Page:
Friday, November 26, 2010

Life Lines 58


A century ago journalists and critics who exposed filthy slaughter houses [Upton Sinclair], corruption in municipal governments [Lincoln Steffens], and monopolies in restraint of trade [Teddy Roosevelt] were called muckrakers. The privileged and the powerful despised them and smeared them as unpatriotic. Because of them some terrible abuses were regulated by our Federal government. Nedra and I saw Michael Moore’s Sicko and it was both funny, as good satire can be when skillfully done, and sad because of the personal stories of patients dumped from one hospital to another by being shoved out of taxis to transport them, middle class people brought to bankruptcy because their medical insurance did not cover their needs, or insurance workers who quit because they couldn’t take denying insurance to clients who were sick. There were doctors frustrated by insurance companies that did not pay them and insurance companies that would not allow them to recommend tests or treatment they felt were essential for their patients.

In 2001 after the 9-11 attack we were on board ship in the Pacific Ocean where I was teaching on Semester at Sea. The State Department took over our voyage, fearful that some 600 college students from 100 colleges (most of them from wealthy or upper middle class families) might be at risk. All our Islamic ports were cancelled and we did not know until a day ahead where our next port would be. One of the safe ports we were allowed by the State Department (Bush administration, no less) to visit was Havana. Castro threw a banquet for the entire shipboard community and gave a four hour lecture on terrorism (hotel fires and bombings by anti-Castro terrorists from Florida, he claimed, which are rarely reported in the US press). I was interested in health care in Cuba and got to see their neighborhood health units (one on every block), their secondary health (one within walking distance for every neighborhood), and their tertiary care (where major surgery, referred rare conditions, and trauma were handled). While it was clear to me that Cuba was a controlled state I would not choose to live in, the health care delivery was available to everyone. One reason Cuba has the lowest infant mortality and one of highest longevity rates in our hemisphere is that everyone has to visit a physician once a year. If not, the local doctor knocks on your door and does a house call.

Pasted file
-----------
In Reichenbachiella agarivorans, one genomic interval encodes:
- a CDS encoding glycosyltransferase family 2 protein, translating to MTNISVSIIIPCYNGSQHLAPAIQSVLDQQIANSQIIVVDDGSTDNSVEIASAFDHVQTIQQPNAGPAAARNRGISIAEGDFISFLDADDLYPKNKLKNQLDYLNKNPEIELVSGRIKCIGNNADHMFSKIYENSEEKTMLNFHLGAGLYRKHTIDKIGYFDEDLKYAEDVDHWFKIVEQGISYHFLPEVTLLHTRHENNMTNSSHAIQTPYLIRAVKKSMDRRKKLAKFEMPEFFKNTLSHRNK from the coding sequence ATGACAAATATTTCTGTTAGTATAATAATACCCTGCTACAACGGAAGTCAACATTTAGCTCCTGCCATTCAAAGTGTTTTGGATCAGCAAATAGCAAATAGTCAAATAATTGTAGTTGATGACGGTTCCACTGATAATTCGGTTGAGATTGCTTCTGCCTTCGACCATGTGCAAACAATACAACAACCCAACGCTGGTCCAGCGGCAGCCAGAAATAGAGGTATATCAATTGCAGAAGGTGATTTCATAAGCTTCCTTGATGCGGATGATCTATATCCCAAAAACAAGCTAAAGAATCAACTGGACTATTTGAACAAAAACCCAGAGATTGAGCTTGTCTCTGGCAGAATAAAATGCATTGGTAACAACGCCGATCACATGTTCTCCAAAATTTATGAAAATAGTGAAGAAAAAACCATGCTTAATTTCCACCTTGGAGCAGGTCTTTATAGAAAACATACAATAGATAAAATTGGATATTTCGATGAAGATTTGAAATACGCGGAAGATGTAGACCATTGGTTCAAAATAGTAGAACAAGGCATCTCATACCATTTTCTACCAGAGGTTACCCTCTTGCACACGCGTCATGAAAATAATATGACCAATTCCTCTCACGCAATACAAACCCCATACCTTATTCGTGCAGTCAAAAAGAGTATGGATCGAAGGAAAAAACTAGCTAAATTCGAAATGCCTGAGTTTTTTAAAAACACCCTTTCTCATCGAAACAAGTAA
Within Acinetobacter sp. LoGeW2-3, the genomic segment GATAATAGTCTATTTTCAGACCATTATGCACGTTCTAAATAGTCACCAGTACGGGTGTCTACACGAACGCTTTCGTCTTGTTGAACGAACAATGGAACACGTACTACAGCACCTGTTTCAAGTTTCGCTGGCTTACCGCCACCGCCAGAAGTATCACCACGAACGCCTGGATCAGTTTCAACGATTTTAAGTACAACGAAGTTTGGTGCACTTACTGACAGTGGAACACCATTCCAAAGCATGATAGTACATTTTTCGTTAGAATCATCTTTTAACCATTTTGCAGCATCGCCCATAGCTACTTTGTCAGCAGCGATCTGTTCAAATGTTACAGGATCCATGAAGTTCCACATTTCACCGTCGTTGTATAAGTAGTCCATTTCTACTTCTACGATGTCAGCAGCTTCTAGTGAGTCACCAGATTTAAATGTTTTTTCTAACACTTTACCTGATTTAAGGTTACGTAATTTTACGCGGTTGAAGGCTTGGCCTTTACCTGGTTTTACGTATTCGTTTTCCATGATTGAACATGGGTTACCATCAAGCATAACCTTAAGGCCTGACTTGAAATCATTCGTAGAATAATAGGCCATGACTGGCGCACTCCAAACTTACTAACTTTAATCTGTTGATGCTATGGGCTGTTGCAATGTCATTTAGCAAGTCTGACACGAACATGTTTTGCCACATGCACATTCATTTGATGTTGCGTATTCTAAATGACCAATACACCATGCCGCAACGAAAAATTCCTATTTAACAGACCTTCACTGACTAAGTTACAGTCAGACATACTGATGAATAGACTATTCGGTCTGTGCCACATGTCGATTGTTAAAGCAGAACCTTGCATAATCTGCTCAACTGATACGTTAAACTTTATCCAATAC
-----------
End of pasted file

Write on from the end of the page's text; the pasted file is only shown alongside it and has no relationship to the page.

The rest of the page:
In Moore’s Sicko we learn what local citizens and ex-patriate Americans think of free health care in Canada, France, and the United Kingdom. They love it and so do their physicians because they can treat people without worrying about HMO approvals, the red-tape of insurance companies, and the horror of seeing their patients forced from their care by hospital policy set by profit-making corporations. Moore argues for a government that values “We, the People,” rather than “Me, the lucky.” We don’t argue that police should be paid out of private funds and those who can’t afford it should not be protected. We tolerate a shameful health system that has been bloated in costs to the benefit of a few and the detriment of an unacceptable portion of our fellow citizens. Note with sadness that virtually every candidate, Republican and Democratic, running for President, has been given generous donations by lobbyists from the few who represent the privileged who wish it to remain that way.

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